New book stops ‘exit by exit’ along I-5 to chronicle Jewish experience in San Diego
Finding at least one Jewish story every time you exit the Mexican border into Old Town San Diego, veteran journalist Donald H. Harrison’s book Schlepping and Schmoozing along Interstate 5 transforms the main north-south West Coast highway into a treasure trove of Jewish experience.
The recently released first volume in Harrison’s three-volume series tells 30 stories from approximately 20 miles of Interstate 5 exits from the US-Mexico border to the Old Town neighborhood of San Diego. The three-volume set will eventually cover a total of 72 miles, reaching the Orange County line.
But in Harrison’s estimation, the book provides an important message for Jewish readers far beyond that geographic area as well as a blueprint for profiling Jewish communities nationally.
“Readers can learn that the mosaic of the Jewish experience can be represented exit by exit along a major highway, whether here or in their own cities,” Harrison said. San Diego weather. “This type of reporting can also be used to tell the stories of other ethnic and religious communities in the United States. As someone who is fascinated by the stories of others, I hope that one day I will see similar efforts from representatives of other groups.
Harrison’s fascination is also evident through her previous series of books, Schlepping and Schmoozing through San Diego County, a similar compilation of Jewish-themed news stories. He spent the first phase of his journalistic career in mainstream media (including The Associated Press), then worked in public relations before returning to journalism running several Jewish publications in San Diego, most recently the San Diego Jewish World website. (Full disclosure: I acquired the San Diego Jewish World of Harrison.) Harrison’s journey has been continuously shaped by his belief that “there is Jewish history everywhere”, a philosophy that once again shines in Schlepping and Schmoozing along Interstate 5.
What follows is the rest of the Times of San Diego interview with Harrison.
Q: After posting Schlepping and Schmoozing through San Diego Countywhat specifically inspired you to make Interstate 5 the coverage area of this book?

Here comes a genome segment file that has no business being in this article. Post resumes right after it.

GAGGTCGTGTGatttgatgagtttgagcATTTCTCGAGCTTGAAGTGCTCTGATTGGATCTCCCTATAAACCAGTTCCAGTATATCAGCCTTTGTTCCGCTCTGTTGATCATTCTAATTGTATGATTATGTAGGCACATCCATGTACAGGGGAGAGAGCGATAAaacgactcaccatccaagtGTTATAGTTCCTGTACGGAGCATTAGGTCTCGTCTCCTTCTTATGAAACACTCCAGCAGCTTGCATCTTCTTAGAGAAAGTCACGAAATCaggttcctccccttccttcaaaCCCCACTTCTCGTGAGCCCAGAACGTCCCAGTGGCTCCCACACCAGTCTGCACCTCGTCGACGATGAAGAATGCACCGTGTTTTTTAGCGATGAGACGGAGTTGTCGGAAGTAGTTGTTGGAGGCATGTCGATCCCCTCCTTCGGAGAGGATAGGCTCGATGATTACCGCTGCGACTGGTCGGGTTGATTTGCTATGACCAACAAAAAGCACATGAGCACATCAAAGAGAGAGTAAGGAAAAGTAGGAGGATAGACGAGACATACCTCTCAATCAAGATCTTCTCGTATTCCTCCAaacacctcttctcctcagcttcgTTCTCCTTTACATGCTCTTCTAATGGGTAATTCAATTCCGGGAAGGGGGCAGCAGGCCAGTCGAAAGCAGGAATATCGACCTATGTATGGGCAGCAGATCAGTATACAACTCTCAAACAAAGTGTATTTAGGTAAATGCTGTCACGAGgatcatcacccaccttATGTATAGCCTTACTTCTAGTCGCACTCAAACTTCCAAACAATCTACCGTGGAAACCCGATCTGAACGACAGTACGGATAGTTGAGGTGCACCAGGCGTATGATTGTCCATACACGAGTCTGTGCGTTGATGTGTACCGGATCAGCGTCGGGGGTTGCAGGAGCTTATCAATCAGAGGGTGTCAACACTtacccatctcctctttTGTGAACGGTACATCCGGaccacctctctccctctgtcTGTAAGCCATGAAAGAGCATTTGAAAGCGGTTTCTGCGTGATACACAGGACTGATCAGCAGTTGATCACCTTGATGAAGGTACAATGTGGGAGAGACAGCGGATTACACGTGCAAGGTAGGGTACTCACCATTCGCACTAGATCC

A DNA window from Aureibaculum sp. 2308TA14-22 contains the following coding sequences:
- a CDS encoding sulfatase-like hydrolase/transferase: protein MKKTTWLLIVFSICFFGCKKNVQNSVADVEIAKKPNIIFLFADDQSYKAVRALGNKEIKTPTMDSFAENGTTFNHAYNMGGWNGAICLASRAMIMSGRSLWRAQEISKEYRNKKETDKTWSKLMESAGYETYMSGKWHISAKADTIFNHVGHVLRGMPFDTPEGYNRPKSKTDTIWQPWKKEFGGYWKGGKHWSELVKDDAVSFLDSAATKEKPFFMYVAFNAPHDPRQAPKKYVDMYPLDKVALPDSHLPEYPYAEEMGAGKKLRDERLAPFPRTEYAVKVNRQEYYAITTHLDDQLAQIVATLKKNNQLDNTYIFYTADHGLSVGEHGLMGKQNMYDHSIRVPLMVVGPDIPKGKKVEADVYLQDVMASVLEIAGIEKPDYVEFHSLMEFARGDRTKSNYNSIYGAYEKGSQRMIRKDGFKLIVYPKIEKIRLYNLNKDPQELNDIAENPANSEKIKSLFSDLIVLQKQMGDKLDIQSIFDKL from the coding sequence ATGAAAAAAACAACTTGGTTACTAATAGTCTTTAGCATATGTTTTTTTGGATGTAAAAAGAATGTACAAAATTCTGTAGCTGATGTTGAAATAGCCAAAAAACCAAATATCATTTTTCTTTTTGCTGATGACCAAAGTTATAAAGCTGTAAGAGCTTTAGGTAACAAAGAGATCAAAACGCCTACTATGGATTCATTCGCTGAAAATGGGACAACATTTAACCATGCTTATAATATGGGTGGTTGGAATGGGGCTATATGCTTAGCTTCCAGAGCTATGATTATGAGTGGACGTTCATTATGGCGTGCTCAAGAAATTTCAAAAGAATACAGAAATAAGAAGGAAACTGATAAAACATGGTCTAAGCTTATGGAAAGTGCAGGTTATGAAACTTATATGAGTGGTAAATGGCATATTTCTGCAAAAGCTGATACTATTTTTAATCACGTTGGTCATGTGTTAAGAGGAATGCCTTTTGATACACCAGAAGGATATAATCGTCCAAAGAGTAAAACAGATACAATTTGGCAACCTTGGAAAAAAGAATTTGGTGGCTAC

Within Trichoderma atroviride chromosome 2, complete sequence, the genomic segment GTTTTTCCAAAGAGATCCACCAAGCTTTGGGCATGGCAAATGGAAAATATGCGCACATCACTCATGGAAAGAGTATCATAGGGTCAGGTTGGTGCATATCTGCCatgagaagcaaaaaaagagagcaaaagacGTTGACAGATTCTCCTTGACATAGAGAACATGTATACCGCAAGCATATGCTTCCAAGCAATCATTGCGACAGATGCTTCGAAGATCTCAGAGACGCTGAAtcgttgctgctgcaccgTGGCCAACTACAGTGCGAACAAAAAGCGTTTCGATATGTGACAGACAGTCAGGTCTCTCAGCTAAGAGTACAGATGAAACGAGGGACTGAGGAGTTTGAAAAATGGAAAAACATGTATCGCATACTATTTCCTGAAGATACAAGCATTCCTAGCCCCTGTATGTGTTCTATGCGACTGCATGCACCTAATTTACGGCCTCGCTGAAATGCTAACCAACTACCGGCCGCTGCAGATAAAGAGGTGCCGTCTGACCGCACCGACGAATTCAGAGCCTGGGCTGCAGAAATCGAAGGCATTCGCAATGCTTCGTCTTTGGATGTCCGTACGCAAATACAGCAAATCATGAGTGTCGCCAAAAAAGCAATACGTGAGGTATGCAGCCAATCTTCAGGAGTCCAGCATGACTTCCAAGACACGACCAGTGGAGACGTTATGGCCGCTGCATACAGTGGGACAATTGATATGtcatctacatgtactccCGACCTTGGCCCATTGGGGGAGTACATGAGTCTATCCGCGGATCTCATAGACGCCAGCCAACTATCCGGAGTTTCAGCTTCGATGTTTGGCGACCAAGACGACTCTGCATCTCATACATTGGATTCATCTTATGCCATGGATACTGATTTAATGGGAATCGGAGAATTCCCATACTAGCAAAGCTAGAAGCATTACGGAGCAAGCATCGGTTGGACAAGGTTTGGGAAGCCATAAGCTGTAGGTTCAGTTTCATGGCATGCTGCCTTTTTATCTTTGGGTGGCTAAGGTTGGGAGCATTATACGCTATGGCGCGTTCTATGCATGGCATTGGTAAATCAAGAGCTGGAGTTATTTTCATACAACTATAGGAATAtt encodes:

A: This Interstate 5 book, with new stories, is based on a lesson I learned in 1989 when I helped found Old Town Trolley Tours of San Diego. People tend to remember stories related to physical places. Interstate 5 is the backbone of California, with most of our state’s population living or working within 10 miles of this highway, so it’s a route to an incredible variety of stories.
Q: Why should readers outside of Southern California care about these Jewish stories along Interstate 5?
A: Some of the stories in this book are strictly local, while others are national or even international in scope. Here are just three examples of national stories: the brothers who founded the Simon Property Group, which owns hundreds of malls across the United States; the Tisch family, which has sports, philanthropic and real estate interests throughout the United States; and the creation of sesame street television show, which in turn led to the development of the new Sesame Place San Diego amusement park.
In addition to learning about businesses and programs that may be represented in their own cities, outside readers can also gain insight into some local Jewish aspects of San Diego, which is one of the most popular vacation spots. popular in the country. Wherever I travel, I like to find Jewish connections, and I think visitors to San Diego will too. One chapter offers a Jewish tour of Balboa Park. Another talks about Jews who played for the San Diego Padres.
Q: What story or two do you find unique in this book?
A: From a personal perspective, I enjoyed telling the stories of personal friends such as symphonic musician Eileen Wingard and the late San Diego County Sheriff Bill Kolender. One of the funniest stories to write is about the mishaps that attended the City of San Diego reception for Queen Elizabeth II in 1983, which I had the opportunity to observe up close.
Q: What is unique about the Jewish history of San Diego and Southern California compared to other parts of the country?
A: Each region of the country is influenced by its geography. San Diego County occupies the southwest corner of the continental United States. It is bounded to the south by Mexico and to the west by the Pacific Ocean. Some of the stories, charged with the Jewish experience, reflect this particular heritage. This book examines Jewish life across the border in Tijuana and chronicles the murals in Chicano Park. It also tells Jewish stories about the US Navy and the Port of San Diego.
Q: Why do you think it is important to find Jewish history everywhere?
A: There are two different audiences for this type of book: Jews and non-Jews. For my fellow Jews, the book is a reminder of the many things we have contributed to the tapestry of American life. It also recounts some of the biases and prejudices that we had to overcome. For non-Jews, it is an introduction to Jews in various activities: as businessmen, farmers, environmentalists, artists, historians, philosophers, teachers, journalists, politicians, civil rights leaders, spiritual leaders and law enforcement officials. In other words, the book offers them the opportunity to meet Jews in areas of common interest.
Jacob Kamaras is editor and publisher of the San Diego Jewish World, which was founded by Donald Harrison.